I've been reading a brand new book from my local library called "The State of Slim". Written by James O. Hill PhD and Holly R. Wyatt, MD, it offers a Colorado Diet intended to "fix your metabolism" and help you "drop 20 pounds in 8 weeks".
OK, big promises.
But I've gotta say, it's pretty persuasive.
The book is based upon National Weight Loss Registry research -- people who've lost at least 30 pounds and kept it off for at least 1 year. The average NWLR member has actually lost over 70 pounds and kept if off for over 6 years. There are lots of Sparky NWLR members. (I'm not a member myself: but I would qualify).
And it's further reinforced by research on how natives of the state of Colorado achieve the signal distinction of having the lowest weight of obesity in the United States: overall 21%, some counties under 15%, in comparison with a national average of 28% and 35% in the heaviest states.
So: this is a book about people who have succeeded in weight loss and weight loss maintenance and how they do it.
First of all: they exercise over 70 minutes a day 6 days a week. They don't all start there, of course: but they build up to it. (Have to admit: I don't do 70 minutes of formal exercise 6 days a week. But I do average at least 3 1 hour cardio plus ST sessions a week at the gym, plus lots of golf in the summer and XC skiing in the winter. And I stand, run to the printer, walk as much as possible: get lots and lots of "incidental" or "lifestyle" or "squeezed in" exercise).
And secondly: these are people who"fuel up on real food". The State of Slim offers an 8 week initial program to encourage fat burning by revving the metabolism. Six meals a day; always eating breakfast within an hour of waking up; controlling portions but no calories counting; ensuring the right protein/carb mix at every meal; and eating a healthy fat twice a day: these are the 5 rules throughout the program.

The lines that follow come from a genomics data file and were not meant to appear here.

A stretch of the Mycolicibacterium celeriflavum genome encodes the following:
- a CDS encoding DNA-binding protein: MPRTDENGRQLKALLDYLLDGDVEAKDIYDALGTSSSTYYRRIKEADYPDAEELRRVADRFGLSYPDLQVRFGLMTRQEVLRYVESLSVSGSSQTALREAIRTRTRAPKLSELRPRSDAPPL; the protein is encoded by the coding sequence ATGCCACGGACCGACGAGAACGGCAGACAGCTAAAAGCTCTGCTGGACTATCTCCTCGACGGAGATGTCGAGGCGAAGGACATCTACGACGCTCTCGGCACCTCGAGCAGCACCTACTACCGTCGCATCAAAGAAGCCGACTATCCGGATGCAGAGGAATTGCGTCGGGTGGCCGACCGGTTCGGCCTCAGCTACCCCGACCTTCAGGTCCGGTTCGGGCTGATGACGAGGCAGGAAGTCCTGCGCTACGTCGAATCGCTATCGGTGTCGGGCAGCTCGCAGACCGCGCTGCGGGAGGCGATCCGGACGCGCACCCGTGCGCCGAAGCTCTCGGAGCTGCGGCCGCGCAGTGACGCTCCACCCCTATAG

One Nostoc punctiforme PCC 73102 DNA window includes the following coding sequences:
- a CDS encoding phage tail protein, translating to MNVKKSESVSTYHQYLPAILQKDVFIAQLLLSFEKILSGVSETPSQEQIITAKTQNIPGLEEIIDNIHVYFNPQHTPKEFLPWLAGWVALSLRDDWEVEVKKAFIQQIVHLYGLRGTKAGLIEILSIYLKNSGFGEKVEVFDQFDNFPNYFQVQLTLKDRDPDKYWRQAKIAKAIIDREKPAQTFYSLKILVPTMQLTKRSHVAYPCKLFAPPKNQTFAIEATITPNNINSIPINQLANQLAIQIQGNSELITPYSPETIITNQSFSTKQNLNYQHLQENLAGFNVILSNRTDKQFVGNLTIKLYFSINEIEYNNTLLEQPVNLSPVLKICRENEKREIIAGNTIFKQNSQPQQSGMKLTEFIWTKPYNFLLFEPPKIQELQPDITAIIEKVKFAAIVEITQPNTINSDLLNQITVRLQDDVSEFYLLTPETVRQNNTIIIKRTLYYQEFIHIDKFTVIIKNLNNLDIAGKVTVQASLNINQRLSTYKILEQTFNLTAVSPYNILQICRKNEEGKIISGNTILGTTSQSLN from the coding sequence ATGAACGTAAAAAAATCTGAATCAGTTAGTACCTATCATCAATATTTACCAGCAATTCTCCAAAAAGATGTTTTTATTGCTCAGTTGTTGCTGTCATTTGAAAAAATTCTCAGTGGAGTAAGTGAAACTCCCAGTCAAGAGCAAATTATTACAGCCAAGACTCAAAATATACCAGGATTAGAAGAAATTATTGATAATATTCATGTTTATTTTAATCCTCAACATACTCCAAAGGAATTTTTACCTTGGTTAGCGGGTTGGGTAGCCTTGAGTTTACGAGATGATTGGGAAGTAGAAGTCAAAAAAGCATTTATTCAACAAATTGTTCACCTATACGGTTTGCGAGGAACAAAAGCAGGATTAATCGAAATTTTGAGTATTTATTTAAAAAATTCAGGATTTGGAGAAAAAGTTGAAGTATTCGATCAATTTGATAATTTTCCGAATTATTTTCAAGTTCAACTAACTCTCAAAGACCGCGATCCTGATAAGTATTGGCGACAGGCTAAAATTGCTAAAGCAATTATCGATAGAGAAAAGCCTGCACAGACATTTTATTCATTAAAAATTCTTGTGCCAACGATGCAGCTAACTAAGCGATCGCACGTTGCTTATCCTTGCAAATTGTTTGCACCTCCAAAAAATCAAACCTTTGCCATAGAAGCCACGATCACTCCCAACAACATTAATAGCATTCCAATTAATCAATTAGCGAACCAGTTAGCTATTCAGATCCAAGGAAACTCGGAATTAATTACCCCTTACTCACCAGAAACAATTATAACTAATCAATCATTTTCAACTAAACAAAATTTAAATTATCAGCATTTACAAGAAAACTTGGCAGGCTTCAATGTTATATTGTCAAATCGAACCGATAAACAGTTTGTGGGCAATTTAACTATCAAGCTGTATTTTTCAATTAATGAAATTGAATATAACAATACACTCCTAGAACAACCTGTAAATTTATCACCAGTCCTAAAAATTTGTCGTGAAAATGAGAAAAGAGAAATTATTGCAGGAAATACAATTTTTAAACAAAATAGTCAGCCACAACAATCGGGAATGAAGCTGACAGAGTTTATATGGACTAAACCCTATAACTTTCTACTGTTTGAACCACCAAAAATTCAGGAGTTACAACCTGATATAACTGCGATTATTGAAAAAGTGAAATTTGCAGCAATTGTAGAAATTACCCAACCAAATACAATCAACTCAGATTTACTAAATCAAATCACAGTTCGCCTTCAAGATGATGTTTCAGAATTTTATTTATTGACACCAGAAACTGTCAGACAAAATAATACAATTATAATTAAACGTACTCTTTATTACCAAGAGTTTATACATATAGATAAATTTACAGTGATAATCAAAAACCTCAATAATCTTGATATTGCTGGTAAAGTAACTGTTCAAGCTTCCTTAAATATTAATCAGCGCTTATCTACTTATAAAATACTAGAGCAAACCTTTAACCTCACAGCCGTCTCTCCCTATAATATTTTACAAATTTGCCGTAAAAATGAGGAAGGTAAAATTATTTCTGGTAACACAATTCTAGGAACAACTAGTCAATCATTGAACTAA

The first two weeks focus on leanest possible proteins plus selected "reignite" carbs (oats, almond milk, pumpkin) and lots of vegetable carbs: green and leafy and bright veggies of all descriptions. And small quantities of healthy fats: almonds, walnuts, canola and olive oil.
The second phase is six weeks of "rebuilding" the metabolism to burn fat. A few more lean proteins, plus selected "rebuild" carbs including limited whole grains, some low fat dairy, still focusing on the veggie carbs but with now a few fruits, and a few more healthy fats. Plus one weekly indulgence meal.
Phase 3 serves to "reinforce" the metabolism: slightly less lean proteins are now permitted, plus a few more whole grain bread and pasta products, sustaining lots and lots of veggie carbs, and limited quantities of nut butters or hummus.
The idea is to achieve a "mile high metabolism forever". The idea is to "unplug" the body's fat storing tendencies and to rev up the fat burning with a combination of exercise and appropriate eating. The idea is to become a permanent resident of the state of slim, wherever we're geographically located.
The book has many more terrific tips with respect to goal setting and attitude adjustment, quite a few of which were new to me. It has some delicious sounding recipes and lots of resources listed too (although Spark People is not mentioned . . . ). In general, I think it's helpful to focus on success stories: how people who have achieved and sustained weight loss have managed to do it.
I learned lots. I'm impressed with this book. It's as interesting as "Refuse to Regain" or "Making the Case for Yourself" or "The Beck Diet Solution". There's so much written about weight loss, so little about weight loss maintenance: and The State of Slim offers solid new information and techniques to help all of us for whom MAINtenance is the main thing!!